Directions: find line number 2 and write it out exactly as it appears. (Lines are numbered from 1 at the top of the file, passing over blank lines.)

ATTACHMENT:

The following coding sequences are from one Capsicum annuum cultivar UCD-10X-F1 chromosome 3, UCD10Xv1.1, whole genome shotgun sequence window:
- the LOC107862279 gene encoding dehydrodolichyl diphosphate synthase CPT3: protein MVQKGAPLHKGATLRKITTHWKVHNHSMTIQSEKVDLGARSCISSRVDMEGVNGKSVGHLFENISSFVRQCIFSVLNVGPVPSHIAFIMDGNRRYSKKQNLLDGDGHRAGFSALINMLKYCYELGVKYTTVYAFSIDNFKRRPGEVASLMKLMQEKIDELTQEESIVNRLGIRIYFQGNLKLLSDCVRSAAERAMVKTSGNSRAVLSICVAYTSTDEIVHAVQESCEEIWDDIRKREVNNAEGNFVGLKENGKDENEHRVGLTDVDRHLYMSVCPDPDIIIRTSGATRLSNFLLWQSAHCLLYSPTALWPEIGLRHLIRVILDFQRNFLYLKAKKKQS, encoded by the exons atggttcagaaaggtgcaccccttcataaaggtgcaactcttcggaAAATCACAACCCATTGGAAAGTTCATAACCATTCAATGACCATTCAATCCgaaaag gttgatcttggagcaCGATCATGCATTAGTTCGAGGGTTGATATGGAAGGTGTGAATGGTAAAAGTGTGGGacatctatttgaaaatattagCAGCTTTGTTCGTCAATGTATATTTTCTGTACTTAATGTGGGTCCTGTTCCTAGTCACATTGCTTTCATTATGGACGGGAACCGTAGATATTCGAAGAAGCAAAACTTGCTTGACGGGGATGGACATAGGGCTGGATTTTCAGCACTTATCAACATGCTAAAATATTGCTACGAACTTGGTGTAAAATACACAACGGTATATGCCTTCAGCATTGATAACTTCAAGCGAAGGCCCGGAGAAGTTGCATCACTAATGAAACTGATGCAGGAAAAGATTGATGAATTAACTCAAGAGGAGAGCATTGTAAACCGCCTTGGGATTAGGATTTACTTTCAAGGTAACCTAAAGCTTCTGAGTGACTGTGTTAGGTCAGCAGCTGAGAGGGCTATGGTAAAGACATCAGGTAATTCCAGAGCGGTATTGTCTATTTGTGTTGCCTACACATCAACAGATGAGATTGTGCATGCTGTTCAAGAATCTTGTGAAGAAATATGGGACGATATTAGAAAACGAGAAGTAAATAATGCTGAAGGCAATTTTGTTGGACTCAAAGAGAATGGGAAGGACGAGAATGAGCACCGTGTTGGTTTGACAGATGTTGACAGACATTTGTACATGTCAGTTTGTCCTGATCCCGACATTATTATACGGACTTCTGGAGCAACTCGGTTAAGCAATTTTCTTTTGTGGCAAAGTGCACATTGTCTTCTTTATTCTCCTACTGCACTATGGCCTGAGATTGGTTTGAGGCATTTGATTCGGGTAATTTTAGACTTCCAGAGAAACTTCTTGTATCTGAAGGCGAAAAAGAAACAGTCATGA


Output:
- the LOC107862279 gene encoding dehydrodolichyl diphosphate synthase CPT3: protein MVQKGAPLHKGATLRKITTHWKVHNHSMTIQSEKVDLGARSCISSRVDMEGVNGKSVGHLFENISSFVRQCIFSVLNVGPVPSHIAFIMDGNRRYSKKQNLLDGDGHRAGFSALINMLKYCYELGVKYTTVYAFSIDNFKRRPGEVASLMKLMQEKIDELTQEESIVNRLGIRIYFQGNLKLLSDCVRSAAERAMVKTSGNSRAVLSICVAYTSTDEIVHAVQESCEEIWDDIRKREVNNAEGNFVGLKENGKDENEHRVGLTDVDRHLYMSVCPDPDIIIRTSGATRLSNFLLWQSAHCLLYSPTALWPEIGLRHLIRVILDFQRNFLYLKAKKKQS, encoded by the exons atggttcagaaaggtgcaccccttcataaaggtgcaactcttcggaAAATCACAACCCATTGGAAAGTTCATAACCATTCAATGACCATTCAATCCgaaaag gttgatcttggagcaCGATCATGCATTAGTTCGAGGGTTGATATGGAAGGTGTGAATGGTAAAAGTGTGGGacatctatttgaaaatattagCAGCTTTGTTCGTCAATGTATATTTTCTGTACTTAATGTGGGTCCTGTTCCTAGTCACATTGCTTTCATTATGGACGGGAACCGTAGATATTCGAAGAAGCAAAACTTGCTTGACGGGGATGGACATAGGGCTGGATTTTCAGCACTTATCAACATGCTAAAATATTGCTACGAACTTGGTGTAAAATACACAACGGTATATGCCTTCAGCATTGATAACTTCAAGCGAAGGCCCGGAGAAGTTGCATCACTAATGAAACTGATGCAGGAAAAGATTGATGAATTAACTCAAGAGGAGAGCATTGTAAACCGCCTTGGGATTAGGATTTACTTTCAAGGTAACCTAAAGCTTCTGAGTGACTGTGTTAGGTCAGCAGCTGAGAGGGCTATGGTAAAGACATCAGGTAATTCCAGAGCGGTATTGTCTATTTGTGTTGCCTACACATCAACAGATGAGATTGTGCATGCTGTTCAAGAATCTTGTGAAGAAATATGGGACGATATTAGAAAACGAGAAGTAAATAATGCTGAAGGCAATTTTGTTGGACTCAAAGAGAATGGGAAGGACGAGAATGAGCACCGTGTTGGTTTGACAGATGTTGACAGACATTTGTACATGTCAGTTTGTCCTGATCCCGACATTATTATACGGACTTCTGGAGCAACTCGGTTAAGCAATTTTCTTTTGTGGCAAAGTGCACATTGTCTTCTTTATTCTCCTACTGCACTATGGCCTGAGATTGGTTTGAGGCATTTGATTCGGGTAATTTTAGACTTCCAGAGAAACTTCTTGTATCTGAAGGCGAAAAAGAAACAGTCATGA